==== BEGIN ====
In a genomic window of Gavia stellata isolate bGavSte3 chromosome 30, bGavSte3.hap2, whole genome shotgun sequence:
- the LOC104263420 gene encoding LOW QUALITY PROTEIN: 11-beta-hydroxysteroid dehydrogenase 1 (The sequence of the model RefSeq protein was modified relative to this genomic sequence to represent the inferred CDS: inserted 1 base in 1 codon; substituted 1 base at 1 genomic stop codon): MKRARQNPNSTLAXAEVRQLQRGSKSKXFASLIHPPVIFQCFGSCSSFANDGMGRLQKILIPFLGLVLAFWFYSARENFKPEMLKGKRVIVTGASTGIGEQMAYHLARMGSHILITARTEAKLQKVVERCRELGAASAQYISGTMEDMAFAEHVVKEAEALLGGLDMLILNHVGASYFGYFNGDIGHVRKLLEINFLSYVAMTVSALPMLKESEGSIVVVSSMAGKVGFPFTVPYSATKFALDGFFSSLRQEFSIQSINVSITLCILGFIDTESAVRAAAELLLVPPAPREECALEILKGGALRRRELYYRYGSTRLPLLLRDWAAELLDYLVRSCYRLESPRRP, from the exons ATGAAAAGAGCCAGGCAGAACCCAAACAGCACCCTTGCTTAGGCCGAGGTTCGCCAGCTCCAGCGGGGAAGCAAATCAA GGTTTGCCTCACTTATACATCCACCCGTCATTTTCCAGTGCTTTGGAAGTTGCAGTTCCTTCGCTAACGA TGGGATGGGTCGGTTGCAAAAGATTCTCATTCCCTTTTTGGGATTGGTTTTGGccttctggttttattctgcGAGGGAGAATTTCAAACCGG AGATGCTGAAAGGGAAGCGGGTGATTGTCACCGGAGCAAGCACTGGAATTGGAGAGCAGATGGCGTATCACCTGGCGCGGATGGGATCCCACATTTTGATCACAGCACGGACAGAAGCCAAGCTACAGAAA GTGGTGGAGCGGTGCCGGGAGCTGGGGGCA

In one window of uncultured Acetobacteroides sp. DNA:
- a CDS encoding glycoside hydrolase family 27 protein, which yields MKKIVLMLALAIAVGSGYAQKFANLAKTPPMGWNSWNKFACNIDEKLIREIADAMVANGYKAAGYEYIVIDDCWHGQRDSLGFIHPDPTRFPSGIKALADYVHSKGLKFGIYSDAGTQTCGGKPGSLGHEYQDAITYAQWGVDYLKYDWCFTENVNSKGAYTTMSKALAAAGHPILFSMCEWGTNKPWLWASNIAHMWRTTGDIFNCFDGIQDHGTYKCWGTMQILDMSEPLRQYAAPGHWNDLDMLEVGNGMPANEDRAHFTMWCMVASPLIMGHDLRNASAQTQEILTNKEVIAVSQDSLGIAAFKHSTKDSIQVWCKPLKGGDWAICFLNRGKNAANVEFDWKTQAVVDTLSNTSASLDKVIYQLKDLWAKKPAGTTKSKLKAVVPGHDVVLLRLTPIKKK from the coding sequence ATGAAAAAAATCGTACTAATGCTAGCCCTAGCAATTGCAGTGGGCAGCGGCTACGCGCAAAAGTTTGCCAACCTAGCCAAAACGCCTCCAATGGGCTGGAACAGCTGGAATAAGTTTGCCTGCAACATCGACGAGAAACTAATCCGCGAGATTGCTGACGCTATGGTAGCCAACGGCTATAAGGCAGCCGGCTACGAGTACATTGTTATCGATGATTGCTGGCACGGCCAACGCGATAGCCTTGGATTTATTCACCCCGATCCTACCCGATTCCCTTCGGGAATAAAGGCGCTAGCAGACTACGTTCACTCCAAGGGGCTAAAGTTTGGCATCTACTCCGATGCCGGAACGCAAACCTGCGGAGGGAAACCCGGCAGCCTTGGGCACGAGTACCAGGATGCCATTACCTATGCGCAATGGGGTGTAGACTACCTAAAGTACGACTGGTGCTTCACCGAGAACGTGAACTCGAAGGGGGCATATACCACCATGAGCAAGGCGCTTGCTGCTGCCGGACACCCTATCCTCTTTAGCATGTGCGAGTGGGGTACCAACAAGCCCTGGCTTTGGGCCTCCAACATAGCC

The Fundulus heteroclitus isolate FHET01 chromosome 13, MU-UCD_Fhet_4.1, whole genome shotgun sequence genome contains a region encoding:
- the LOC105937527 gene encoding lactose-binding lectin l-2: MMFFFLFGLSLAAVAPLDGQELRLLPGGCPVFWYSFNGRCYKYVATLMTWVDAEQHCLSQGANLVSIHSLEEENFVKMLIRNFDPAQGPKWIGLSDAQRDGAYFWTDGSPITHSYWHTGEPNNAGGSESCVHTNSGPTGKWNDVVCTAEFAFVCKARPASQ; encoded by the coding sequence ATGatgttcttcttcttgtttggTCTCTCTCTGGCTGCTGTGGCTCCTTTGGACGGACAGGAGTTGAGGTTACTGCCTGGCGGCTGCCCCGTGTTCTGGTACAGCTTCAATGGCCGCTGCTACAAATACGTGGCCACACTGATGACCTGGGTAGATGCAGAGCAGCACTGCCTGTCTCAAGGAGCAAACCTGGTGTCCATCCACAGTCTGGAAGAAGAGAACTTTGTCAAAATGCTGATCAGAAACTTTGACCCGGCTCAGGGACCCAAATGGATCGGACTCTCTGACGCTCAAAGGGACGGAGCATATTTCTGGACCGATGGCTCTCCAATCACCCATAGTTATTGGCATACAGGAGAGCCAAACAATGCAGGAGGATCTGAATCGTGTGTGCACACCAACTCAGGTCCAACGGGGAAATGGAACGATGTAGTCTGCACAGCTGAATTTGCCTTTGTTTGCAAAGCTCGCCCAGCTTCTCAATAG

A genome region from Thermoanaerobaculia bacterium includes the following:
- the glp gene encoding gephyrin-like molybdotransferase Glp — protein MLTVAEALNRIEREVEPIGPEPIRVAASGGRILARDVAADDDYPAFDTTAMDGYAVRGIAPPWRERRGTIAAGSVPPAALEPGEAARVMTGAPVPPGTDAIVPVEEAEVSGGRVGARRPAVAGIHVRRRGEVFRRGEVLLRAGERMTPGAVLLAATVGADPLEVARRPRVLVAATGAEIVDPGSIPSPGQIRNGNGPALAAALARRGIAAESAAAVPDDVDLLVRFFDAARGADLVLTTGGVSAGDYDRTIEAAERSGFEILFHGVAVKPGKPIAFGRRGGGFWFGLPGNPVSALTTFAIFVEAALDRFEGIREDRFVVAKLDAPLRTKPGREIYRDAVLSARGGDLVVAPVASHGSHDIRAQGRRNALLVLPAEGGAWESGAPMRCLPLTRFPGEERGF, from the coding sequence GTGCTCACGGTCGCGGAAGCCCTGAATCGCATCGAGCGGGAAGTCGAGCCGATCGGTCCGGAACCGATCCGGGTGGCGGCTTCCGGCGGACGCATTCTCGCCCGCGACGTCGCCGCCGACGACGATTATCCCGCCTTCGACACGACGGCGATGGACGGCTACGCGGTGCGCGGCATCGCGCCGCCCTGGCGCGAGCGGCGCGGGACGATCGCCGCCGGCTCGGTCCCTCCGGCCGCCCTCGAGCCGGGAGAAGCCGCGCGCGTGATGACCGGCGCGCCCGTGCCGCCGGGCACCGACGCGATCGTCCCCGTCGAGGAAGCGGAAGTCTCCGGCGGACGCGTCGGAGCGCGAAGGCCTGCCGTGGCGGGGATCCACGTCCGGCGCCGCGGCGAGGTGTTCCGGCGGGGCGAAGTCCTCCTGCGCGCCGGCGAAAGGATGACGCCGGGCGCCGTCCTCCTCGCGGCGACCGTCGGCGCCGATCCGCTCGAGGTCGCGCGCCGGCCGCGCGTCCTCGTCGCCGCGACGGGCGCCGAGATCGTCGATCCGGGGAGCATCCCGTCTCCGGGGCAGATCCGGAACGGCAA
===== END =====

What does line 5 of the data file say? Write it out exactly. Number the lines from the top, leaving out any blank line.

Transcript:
The Fundulus heteroclitus isolate FHET01 chromosome 13, MU-UCD_Fhet_4.1, whole genome shotgun sequence genome contains a region encoding: